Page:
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  • Writer's pictureKirk Hartley

More Insider Trading Convictions Against Galleon Traders – – What About Madoff-Like Cl

Bravo, again ! Last month Galleon’s boss was convicted on multiple counts of insider trading. This week, AUSA’s in New York obtained additional insider trading convictions against former Galleon traders, as described here in Dealbook.

Now, the NYT’s insightful and provocative financial reporter, Joe Nocera, is asking the right questions. They include asking whether we will or should see efforts to claw-back from investors the ill-gotten gains achieved through insider trading. After all, aren’t investors aiding & abetting when they invest in businesses operating outside the law?

Mr. Nocera does not cover the topic, but RICO law provides analogies, and may even be applicable. Under RICO, the financial fruits of crime are frequently subject to forfeiture, including forfeiture by "innocent" persons, such as the family members of criminals. For historic perspective, go here for paid access to an early 1980s law review on RICO, go here for a 1990s article on RICO, and go here for a 2010 article on property rights, divorce and property subject to RICO forfeiture.

Perhaps Judge Rakoff would cover the topics during his teaching at Columbia – he is a scholar as to RICO, white collar crime and other subjects, including science, as is described here by Wikipedia. Indeed, Judge Rakoff wrote this treatise on civil and criminal use of RICO.

Mr. Nocera artfully raises the issues relevant to public policy, such as deterring the creation of wealth through illegal and/or fraudulent investment tools. Thus, he writes:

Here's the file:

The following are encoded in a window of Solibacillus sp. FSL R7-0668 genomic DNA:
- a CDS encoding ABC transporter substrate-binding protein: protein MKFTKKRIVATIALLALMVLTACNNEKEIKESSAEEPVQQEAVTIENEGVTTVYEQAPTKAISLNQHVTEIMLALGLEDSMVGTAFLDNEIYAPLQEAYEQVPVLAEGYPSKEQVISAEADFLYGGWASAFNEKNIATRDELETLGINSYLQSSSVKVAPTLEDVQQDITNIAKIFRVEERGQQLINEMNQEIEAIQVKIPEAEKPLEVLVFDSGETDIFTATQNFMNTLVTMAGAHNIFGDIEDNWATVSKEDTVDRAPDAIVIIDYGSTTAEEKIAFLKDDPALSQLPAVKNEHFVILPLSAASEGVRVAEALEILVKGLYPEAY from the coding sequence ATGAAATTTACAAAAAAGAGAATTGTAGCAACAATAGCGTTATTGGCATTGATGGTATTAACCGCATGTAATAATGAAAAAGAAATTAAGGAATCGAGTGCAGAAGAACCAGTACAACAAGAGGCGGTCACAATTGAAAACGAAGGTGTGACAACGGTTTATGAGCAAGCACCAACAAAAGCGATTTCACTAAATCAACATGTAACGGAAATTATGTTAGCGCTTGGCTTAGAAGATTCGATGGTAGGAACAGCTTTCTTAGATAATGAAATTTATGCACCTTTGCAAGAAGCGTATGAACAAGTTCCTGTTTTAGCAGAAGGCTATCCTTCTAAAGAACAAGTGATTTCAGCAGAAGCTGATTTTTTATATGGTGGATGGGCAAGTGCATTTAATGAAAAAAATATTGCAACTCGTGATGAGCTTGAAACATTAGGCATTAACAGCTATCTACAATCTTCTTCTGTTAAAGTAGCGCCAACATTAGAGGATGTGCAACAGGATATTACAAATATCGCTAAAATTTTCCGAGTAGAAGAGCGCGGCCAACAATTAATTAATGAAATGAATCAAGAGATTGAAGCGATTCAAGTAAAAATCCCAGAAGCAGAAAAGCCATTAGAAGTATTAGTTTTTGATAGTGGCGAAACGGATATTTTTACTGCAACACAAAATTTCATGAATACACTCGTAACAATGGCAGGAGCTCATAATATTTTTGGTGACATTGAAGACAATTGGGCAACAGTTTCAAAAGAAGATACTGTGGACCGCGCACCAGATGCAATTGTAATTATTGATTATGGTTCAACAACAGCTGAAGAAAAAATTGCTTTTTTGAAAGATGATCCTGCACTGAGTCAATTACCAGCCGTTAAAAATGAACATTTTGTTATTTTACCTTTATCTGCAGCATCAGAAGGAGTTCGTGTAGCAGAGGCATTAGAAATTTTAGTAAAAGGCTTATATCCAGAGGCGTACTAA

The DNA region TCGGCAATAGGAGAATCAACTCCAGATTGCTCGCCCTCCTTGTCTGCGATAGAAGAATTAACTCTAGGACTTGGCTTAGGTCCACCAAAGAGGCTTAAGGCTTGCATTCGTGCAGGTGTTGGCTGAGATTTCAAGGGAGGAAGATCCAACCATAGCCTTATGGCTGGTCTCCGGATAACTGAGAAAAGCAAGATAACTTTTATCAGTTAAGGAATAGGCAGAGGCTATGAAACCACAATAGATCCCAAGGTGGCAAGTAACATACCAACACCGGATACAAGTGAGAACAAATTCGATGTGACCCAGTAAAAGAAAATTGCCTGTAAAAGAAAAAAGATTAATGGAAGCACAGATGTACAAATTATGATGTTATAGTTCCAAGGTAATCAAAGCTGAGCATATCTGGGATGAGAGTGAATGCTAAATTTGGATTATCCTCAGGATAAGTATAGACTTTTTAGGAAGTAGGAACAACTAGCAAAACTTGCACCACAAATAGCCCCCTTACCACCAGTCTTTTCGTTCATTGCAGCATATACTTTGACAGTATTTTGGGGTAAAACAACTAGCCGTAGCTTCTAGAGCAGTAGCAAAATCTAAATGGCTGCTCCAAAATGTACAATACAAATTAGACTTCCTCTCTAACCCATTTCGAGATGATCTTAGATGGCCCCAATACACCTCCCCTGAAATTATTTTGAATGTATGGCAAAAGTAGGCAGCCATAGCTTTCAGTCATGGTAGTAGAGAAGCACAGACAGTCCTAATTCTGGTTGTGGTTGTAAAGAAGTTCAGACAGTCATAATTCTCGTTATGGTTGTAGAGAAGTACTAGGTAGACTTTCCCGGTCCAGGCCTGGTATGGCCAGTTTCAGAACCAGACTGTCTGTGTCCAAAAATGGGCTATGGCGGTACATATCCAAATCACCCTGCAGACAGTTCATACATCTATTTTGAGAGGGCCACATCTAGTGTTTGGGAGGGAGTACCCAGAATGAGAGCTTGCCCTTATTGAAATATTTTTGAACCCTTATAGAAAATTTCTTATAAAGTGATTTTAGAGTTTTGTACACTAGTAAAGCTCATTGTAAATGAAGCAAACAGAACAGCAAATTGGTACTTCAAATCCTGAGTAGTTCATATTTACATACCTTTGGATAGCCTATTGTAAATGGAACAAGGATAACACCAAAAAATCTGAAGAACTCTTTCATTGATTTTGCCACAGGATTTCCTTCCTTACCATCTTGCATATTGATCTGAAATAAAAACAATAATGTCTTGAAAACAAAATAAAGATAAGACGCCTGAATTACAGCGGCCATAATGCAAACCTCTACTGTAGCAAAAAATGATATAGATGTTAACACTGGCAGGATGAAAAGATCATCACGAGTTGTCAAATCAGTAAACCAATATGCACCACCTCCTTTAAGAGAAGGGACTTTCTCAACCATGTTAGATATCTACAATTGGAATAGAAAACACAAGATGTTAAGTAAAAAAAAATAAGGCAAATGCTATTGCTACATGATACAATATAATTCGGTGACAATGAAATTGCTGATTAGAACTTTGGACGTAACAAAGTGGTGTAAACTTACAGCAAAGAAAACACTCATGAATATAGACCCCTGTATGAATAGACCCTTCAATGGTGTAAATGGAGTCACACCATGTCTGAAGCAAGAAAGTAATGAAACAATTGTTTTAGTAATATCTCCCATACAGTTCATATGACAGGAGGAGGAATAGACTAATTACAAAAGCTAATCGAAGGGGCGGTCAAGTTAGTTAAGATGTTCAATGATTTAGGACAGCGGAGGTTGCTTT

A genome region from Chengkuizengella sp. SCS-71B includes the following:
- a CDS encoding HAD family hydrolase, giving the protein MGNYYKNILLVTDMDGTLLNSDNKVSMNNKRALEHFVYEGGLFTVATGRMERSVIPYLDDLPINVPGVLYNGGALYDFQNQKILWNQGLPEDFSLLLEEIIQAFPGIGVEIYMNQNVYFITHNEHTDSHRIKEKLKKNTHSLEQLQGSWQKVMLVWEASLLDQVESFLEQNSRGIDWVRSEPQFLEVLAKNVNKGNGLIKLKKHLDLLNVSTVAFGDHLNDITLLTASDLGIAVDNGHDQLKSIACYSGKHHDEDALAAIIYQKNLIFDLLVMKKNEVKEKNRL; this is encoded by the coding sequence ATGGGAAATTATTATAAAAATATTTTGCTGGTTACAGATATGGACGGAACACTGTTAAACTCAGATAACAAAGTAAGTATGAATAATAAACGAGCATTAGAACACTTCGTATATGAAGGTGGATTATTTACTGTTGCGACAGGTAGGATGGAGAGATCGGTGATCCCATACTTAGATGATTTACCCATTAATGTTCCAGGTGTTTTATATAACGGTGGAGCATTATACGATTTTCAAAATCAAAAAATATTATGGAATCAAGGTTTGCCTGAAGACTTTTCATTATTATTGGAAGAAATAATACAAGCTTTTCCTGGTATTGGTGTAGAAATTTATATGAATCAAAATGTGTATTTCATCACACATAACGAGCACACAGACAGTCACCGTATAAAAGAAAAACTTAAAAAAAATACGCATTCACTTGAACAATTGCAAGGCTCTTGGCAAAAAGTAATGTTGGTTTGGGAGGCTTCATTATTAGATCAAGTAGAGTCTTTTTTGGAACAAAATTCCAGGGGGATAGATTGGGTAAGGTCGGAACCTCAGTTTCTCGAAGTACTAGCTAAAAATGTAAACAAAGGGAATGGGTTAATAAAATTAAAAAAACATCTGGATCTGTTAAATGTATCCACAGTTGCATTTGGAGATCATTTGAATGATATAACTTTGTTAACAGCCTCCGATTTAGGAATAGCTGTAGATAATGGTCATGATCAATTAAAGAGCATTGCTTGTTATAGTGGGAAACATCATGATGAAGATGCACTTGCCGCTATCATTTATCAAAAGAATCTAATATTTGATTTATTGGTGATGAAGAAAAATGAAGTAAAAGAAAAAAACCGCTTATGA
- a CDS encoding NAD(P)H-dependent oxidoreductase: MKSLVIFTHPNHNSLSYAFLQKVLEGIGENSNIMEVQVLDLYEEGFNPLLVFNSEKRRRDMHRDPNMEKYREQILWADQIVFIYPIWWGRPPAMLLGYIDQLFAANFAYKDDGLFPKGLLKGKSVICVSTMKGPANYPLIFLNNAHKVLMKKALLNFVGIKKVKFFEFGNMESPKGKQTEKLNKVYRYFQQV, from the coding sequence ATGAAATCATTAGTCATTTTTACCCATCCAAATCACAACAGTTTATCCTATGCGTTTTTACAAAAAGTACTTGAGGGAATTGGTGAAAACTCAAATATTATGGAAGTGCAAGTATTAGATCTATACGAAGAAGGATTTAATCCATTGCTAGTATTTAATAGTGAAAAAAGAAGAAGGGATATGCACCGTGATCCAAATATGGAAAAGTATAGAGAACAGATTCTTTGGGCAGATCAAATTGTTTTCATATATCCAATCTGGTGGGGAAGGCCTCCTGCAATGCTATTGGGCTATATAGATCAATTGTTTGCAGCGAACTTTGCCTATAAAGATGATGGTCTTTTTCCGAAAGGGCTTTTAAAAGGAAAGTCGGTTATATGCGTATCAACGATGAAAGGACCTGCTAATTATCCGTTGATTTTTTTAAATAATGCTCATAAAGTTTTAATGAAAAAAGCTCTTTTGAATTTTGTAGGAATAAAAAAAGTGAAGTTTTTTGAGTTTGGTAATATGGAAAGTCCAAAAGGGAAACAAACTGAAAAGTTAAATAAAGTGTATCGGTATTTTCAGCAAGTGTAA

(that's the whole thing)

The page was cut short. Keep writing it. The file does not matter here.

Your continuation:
But there were plenty of red flags around Rajaratnam, too. Hedge fund managers will tell you that there were always rumors about insider trading at Galleon. Indeed, it was at the heart of Rajaratnam’s business model.

It is implausible that every one of Rajaratnam’s sophisticated investors were in the dark. Yet the law says that, unlike the Madoff investors, they bear no responsibility for ignoring red flags. On the contrary: They are being rewarded for looking the other way. And even though Rajaratnam is likely to spend years in prison — and will have to pay tens of millions of dollars in restitution and fines — he will remain supremely wealthy, as will his family. This is one more contrast to Madoff, whose family is likely to be penniless by the time the trustee is finished.

The phrase I find myself muttering a lot these days is: “There oughta be a law.” There oughta be a law, for instance, that executives who create corporate cultures that encourage employees to commit fraud, as Angelo Mozilo did at Countrywide, should be held criminally liable for fostering that culture. But there isn’t any such law, so Mozilo gets a pass, despite all the fraudulent mortgages Countrywide underwrote.

The more I think about it, the more I’m convinced that there ought to be a law that says that if a fund manager’s “edge” is insider trading, his investors should have to pay a price, too. Maybe then, they’d be less willing to look the other way when their fund manager starts doing things he shouldn’t.

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